A Snake in the Grass
The eastern yellow-bellied racer is a common snake in the grasslands of western South Dakota. True to their name, racers are speedy snakes, long and slender. They’re nonvenomous and, in my opinion, beautiful: the archetype of what a snake should be. I was delighted to see this blue-green adult racer, roughly three feet in length, as I walked home for lunch today.The eastern yellowbelly is a subspecies of the racer Coluber constrictor. The species as a whole is distributed throughout the Lower 48 states and as far south as Guatemala, but racers fall into nine different subspecies. My local resident eastern yellow-bellied racers, C. constrictor flaviventris (from the Latin flavus, meaning yellow, and ventris, stomach), occur on the prairies from Saskatchewan to Texas.
Commonly called blue racers, these snakes zip away through the grass if you get too close. They have a reputation for coiling and striking people who attempt to handle them (and really, who can blame them?) but they won’t do any real harm. Like most snakes, they prefer to avoid confrontation, and they do so in sometimes interesting ways: one racer I startled a few years ago along a roadside began vibrating its tail rapidly against dried-up leaves of grass, mimicking the sound of a rattlesnake.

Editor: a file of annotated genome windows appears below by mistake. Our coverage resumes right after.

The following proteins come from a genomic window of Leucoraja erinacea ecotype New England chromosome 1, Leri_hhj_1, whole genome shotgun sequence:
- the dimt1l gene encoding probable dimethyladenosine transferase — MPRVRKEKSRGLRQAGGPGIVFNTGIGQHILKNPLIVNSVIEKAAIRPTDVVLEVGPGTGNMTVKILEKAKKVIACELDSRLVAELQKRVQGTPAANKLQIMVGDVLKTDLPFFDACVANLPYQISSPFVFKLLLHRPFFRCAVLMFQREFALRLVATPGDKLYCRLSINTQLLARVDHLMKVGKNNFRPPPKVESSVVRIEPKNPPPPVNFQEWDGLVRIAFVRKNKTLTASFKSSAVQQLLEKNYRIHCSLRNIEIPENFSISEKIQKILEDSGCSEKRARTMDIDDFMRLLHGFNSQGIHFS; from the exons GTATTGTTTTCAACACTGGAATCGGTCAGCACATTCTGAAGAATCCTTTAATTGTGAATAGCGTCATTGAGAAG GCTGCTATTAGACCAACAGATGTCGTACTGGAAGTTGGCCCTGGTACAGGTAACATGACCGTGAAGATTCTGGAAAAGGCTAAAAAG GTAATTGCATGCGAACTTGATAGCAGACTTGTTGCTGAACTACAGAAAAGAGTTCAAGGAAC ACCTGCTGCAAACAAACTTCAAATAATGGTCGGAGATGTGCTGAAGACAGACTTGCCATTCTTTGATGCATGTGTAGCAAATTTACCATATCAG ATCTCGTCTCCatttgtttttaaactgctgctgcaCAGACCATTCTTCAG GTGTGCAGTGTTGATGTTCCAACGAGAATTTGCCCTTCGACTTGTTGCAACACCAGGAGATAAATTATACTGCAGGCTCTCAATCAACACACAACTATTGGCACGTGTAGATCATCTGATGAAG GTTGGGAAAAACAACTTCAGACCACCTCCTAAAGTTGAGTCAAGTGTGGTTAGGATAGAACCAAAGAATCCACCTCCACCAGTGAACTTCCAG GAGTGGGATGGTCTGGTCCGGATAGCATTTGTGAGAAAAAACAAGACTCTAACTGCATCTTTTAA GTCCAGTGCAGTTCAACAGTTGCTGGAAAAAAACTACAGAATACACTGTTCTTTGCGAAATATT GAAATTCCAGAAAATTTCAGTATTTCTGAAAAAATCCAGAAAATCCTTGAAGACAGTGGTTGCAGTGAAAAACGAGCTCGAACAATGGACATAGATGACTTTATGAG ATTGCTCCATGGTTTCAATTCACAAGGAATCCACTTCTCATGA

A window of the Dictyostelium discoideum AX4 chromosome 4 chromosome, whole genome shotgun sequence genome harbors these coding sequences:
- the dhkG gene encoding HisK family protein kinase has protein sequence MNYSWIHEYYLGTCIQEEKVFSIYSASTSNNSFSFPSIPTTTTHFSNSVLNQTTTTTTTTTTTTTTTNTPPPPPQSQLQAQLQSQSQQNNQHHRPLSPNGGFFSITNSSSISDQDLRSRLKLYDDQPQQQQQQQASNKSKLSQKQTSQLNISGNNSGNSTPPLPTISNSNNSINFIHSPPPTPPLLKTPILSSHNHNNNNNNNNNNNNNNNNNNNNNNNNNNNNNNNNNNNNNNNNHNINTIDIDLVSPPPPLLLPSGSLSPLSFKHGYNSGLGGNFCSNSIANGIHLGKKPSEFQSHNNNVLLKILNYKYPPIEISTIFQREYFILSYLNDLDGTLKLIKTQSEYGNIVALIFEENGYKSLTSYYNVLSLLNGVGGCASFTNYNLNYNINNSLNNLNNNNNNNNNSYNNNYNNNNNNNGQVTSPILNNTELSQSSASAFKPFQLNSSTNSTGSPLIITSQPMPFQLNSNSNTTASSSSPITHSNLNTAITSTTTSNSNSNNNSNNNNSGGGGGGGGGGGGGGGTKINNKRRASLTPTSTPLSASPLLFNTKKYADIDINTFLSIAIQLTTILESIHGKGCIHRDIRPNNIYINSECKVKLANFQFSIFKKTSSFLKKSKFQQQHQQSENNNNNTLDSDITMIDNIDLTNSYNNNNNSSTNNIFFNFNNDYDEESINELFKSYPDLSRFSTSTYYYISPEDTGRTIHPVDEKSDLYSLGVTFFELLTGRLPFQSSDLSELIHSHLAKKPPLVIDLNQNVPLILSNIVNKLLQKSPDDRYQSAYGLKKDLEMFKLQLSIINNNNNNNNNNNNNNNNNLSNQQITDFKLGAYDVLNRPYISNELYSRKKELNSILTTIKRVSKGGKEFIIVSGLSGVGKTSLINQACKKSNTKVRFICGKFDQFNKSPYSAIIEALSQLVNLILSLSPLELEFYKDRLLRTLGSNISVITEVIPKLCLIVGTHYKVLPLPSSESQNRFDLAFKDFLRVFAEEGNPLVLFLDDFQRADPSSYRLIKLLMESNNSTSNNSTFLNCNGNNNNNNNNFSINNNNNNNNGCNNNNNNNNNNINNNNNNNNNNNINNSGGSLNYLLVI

It takes young snakes two to three years to attain adult size and coloration. Until they reach about thirty inches in length, racers are strongly patterned in shades of brown and tan. South Dakota Game, Fish & Parks has photos that illustrate the dramatic difference between the patterned young and the solid-colored adults.
To learn more about racers, visit the University of Michigan’s Animal Diversity Web. To learn more about snake conservation, check out the website of the Orianne Society.